What Will Happen to Your Investments if Inflation Falls in 2024?

Weekend Images Inc. / Getty Images

Weekend Images Inc. / Getty Images

Inflation has reached new heights since the onset of the COVID-19. As inflation soared, banks and financial institutions raised interest rates as a means to attempt to stymie inflationary pressure. While inflation is falling in 2024, interest rates remain high, according to CNBC.

Check Out: 10 Valuable Stocks That Could Be the Next Apple or Amazon
Read Next: 5 Genius Things All Wealthy People Do With Their Money

The Federal Reserve intends to cut interest rates further this year — but only if it can be convinced that the nation will reach the 2% inflation rate target safely — per AP News. “We don’t want to have a situation where it turns out that the six months of good inflation data we had last year didn’t turn out to be an accurate signal of where underlying inflation is,” Fed chair Jerome Powell said earlier in March.

However, with falling interest rates come consequences for both saving and investing.

Learn More: I’m a Financial Advisor — These 5 Index Funds Are All You Really Need

Sponsored: Protect Your Wealth With A Gold IRA. Take advantage of the timeless appeal of gold in a Gold IRA recommended by Sean Hannity.

Saving vs. Investing

Inflation ultimately leads to higher interest rates to borrow money. This also means higher interest rates on your saved money. While keeping your cash in a high-yield savings account is a hedge against inflation at the minimum, this no-risk method may result in smaller yields.

Investing can be much more risky, but with greater risk usually comes greater reward. The stock market historically yields sizable returns if you hold fundamentally solid investments for the long term. Quoted by Fortune, Alissa Krasner Maizes — founder of Amplify My Wealth, an investment advising firm — said: “While investing in a diversified portfolio representative of the entire market will likely yield a greater return on your investment than a high-yield savings account over time, there is also a correlating risk with that potential gain.”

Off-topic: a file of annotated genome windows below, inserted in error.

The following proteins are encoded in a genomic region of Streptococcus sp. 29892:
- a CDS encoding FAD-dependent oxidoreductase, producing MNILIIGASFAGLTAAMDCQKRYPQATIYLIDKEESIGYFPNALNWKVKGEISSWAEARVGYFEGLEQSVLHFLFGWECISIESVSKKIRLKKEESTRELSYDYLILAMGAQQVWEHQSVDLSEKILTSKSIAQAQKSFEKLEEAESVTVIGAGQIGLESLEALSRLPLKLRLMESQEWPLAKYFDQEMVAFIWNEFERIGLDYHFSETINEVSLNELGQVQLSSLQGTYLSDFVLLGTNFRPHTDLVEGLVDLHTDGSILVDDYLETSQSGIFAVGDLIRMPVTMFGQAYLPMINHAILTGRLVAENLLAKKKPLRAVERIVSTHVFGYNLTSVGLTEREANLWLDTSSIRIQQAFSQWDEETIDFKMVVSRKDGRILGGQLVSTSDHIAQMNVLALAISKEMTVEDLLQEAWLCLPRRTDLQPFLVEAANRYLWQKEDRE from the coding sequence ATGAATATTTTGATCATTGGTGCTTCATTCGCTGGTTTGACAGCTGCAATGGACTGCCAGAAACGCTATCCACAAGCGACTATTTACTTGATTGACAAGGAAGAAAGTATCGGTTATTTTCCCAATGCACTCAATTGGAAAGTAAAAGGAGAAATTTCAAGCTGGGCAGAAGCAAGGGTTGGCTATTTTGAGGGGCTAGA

If you’re younger and comfortable taking more risk, it could be wise to invest your cash in the stock market to grow your money for the future.

How Decreased Inflation Affects Your Investments

If you choose to leave your money invested in the market, inflation changes may have negative effects on the value of your investments. Although, the short-term effects of inflation on the value of your investments are likely to be much smaller than the long-term growth potential. No matter what, spreading assets (diversification) and making sure you’re comfortable with the level of risk you’ve taken is crucial.

Figuring Out Your Financial Priorities

When determining whether it’s best to save or invest, you’ll want to consider your financial priorities.

Are you looking to save up for a down payment on a home, or for the purchase of a new car in the near future? If so, putting money into a no-risk high-yield savings account could be the right move.

Are you looking to grow your money over time to reach your goal of fully retiring at age 60? If you aren’t concerned about the short-term effects of inflation and you intend to hold on to your investment portfolio, investing now might be smarter than putting your cash in a savings account.

Identifying both your short and near-term goals can help you strike the right balance between saving and investing, particularly during times of elevated inflation.

More From GOBankingRates

This article originally appeared on What Will Happen to Your Investments if Inflation Falls in 2024?

Source link

Related Articles

Leave a Reply

Your email address will not be published. Required fields are marked *

Back to top button

Get our latest downloads and information first. Complete the form below to subscribe to our weekly newsletter.

    Input this code: captcha